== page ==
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[Susan notes: The Wall Street Journal publishes a letter that takes them to task. And they put a good title on it: 'Landmark' Case: Tenure Also Protects Good Teachers.]

Published in Wall Street Journal
06/18/2014

To the editor

Regarding your June 11 editorial A School Reform Landmark: In the current politicized climate it is not so difficult to find a judge with an agenda, and Vergara v. State of California serves nicely as a case du jour. To begin with, Vergara is not a landmark until and unless the California Supreme Court or the U.S. Supreme Court rules on the issue; at present, the case is not binding on any other state unless, as a case of first impression, such state chooses to adopt the Vergara holding.

Moreover, the California case may have more to do with the procedural aspect whereby one receives tenure, than with the concept of tenure in and of itself. If one will argue that tenure that is too easily offered fails the competency test, thereby increasing the potential for poor teachers educating our children, then one must also consider the fact that tenure provides educational stability, ensuring that good teachers are not arbitrarily taken from those same children because of personal animus or political pressure. Finally, to bring Jim Crow into the discussion is to misapprehend the nature of the debate. This is about competency, about job protection and the parameters whereby one may seek a career as an educator. It is not about the willful denial of rights to segments of our society, Judge Rolf Treu's opinion notwithstanding.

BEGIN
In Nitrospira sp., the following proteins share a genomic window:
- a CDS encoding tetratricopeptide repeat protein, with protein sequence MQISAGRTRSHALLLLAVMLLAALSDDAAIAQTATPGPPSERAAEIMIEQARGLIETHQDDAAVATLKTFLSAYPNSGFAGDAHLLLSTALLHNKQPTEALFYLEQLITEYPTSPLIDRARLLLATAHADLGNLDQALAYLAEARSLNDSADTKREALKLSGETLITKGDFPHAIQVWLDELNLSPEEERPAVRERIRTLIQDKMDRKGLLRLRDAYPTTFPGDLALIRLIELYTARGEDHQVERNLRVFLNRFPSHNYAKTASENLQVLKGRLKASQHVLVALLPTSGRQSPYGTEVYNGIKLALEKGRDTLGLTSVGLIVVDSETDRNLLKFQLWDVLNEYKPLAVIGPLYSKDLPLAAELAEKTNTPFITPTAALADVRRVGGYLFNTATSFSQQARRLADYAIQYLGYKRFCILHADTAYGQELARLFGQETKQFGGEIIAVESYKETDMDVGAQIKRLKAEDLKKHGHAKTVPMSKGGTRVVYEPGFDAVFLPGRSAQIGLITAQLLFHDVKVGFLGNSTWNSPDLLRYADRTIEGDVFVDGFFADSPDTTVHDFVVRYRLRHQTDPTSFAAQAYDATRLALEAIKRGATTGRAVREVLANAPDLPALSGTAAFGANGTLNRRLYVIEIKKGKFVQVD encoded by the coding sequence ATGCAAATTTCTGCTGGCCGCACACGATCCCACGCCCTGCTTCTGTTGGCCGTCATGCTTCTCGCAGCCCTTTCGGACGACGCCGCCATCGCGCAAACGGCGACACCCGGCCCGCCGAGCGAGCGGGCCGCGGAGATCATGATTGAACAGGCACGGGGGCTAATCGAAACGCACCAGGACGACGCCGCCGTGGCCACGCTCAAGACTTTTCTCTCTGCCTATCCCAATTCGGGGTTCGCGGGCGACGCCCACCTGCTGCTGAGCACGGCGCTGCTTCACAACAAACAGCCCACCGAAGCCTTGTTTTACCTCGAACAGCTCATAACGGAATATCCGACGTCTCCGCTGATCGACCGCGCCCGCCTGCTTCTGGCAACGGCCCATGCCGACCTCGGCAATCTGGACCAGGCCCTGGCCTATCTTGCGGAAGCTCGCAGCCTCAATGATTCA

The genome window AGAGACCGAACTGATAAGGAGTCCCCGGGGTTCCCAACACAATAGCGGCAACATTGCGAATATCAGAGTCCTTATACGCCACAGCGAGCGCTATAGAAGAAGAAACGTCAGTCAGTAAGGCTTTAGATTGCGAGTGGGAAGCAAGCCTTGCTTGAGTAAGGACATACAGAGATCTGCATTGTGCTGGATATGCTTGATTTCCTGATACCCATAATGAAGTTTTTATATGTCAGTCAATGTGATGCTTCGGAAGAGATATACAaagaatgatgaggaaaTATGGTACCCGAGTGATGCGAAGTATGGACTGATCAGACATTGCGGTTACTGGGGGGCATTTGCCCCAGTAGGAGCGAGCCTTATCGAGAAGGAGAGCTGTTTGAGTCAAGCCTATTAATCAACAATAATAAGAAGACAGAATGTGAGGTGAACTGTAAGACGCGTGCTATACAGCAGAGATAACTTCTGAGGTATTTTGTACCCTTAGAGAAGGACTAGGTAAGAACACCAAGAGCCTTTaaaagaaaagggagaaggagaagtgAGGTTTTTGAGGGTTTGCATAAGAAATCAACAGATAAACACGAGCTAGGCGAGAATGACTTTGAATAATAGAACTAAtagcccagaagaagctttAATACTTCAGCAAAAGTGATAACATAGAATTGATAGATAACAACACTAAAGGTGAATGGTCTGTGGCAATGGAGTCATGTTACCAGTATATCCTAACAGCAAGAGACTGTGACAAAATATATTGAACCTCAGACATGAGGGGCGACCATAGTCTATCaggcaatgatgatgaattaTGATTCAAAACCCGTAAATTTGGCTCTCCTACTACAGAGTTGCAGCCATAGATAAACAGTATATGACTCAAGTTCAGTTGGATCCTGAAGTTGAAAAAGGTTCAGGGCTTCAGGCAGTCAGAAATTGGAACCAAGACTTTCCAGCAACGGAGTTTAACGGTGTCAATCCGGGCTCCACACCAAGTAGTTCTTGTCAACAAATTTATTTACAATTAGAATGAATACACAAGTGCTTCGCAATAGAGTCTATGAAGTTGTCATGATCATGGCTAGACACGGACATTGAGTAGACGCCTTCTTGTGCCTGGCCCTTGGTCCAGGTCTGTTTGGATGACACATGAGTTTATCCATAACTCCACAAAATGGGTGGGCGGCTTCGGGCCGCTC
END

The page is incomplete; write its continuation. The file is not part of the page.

Shlomo Groll


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